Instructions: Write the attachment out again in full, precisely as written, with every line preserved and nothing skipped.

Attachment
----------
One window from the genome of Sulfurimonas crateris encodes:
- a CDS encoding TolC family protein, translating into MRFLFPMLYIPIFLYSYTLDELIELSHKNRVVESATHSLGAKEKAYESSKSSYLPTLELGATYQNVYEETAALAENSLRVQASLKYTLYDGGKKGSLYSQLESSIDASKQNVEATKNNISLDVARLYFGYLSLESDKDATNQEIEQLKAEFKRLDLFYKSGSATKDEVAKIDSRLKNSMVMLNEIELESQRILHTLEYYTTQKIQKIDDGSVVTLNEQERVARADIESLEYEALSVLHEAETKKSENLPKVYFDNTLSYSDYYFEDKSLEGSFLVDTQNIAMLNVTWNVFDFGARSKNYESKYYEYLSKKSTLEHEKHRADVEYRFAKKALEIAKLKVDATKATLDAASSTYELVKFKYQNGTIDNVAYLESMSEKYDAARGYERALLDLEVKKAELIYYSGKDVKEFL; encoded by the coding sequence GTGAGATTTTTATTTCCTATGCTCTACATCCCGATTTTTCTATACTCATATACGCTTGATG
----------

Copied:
One window from the genome of Sulfurimonas crateris encodes:
- a CDS encoding TolC family protein, translating into MRFLFPMLYIPIFLYSYTLDELIELSHKNRVVESATHSLGAKEKAYESSKSSYLPTLELGATYQNVYEETAALAENSLRVQASLKYTLYDGGKKGSLYSQLESSIDASKQNVEATKNNISLDVARLYFGYLSLESDKDATNQEIEQLKAEFKRLDLFYKSGSATKDEVAKIDSRLKNSMVMLNEIELESQRILHTLEYYTTQKIQKIDDGSVVTLNEQERVARADIESLEYEALSVLHEAETKKSENLPKVYFDNTLSYSDYYFEDKSLEGSFLVDTQNIAMLNVTWNVFDFGARSKNYESKYYEYLSKKSTLEHEKHRADVEYRFAKKALEIAKLKVDATKATLDAASSTYELVKFKYQNGTIDNVAYLESMSEKYDAARGYERALLDLEVKKAELIYYSGKDVKEFL; encoded by the coding sequence GTGAGATTTTTATTTCCTATGCTCTACATCCCGATTTTTCTATACTCATATACGCTTGATG